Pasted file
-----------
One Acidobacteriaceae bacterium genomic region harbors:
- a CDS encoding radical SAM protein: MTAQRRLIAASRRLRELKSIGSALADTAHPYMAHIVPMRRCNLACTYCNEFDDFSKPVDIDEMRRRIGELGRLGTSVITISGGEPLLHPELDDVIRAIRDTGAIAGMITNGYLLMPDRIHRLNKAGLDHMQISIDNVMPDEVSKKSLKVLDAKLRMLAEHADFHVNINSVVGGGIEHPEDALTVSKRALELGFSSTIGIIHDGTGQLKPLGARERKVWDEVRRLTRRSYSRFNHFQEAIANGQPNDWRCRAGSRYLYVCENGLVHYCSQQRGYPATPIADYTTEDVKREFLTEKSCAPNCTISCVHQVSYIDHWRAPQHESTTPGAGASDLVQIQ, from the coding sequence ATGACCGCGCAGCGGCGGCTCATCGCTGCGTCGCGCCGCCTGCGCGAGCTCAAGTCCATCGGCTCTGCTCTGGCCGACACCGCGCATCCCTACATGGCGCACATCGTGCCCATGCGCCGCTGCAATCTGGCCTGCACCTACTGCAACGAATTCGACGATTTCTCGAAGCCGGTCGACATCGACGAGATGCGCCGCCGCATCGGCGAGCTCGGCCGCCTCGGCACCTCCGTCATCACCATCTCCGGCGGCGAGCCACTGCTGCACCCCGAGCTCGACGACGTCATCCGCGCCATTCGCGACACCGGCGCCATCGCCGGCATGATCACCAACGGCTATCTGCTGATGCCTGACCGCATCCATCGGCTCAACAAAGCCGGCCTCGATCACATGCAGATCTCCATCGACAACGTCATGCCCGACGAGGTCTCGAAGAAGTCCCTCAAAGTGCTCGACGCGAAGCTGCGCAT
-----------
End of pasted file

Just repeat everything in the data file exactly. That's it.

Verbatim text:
One Acidobacteriaceae bacterium genomic region harbors:
- a CDS encoding radical SAM protein: MTAQRRLIAASRRLRELKSIGSALADTAHPYMAHIVPMRRCNLACTYCNEFDDFSKPVDIDEMRRRIGELGRLGTSVITISGGEPLLHPELDDVIRAIRDTGAIAGMITNGYLLMPDRIHRLNKAGLDHMQISIDNVMPDEVSKKSLKVLDAKLRMLAEHADFHVNINSVVGGGIEHPEDALTVSKRALELGFSSTIGIIHDGTGQLKPLGARERKVWDEVRRLTRRSYSRFNHFQEAIANGQPNDWRCRAGSRYLYVCENGLVHYCSQQRGYPATPIADYTTEDVKREFLTEKSCAPNCTISCVHQVSYIDHWRAPQHESTTPGAGASDLVQIQ, from the coding sequence ATGACCGCGCAGCGGCGGCTCATCGCTGCGTCGCGCCGCCTGCGCGAGCTCAAGTCCATCGGCTCTGCTCTGGCCGACACCGCGCATCCCTACATGGCGCACATCGTGCCCATGCGCCGCTGCAATCTGGCCTGCACCTACTGCAACGAATTCGACGATTTCTCGAAGCCGGTCGACATCGACGAGATGCGCCGCCGCATCGGCGAGCTCGGCCGCCTCGGCACCTCCGTCATCACCATCTCCGGCGGCGAGCCACTGCTGCACCCCGAGCTCGACGACGTCATCCGCGCCATTCGCGACACCGGCGCCATCGCCGGCATGATCACCAACGGCTATCTGCTGATGCCTGACCGCATCCATCGGCTCAACAAAGCCGGCCTCGATCACATGCAGATCTCCATCGACAACGTCATGCCCGACGAGGTCTCGAAGAAGTCCCTCAAAGTGCTCGACGCGAAGCTGCGCAT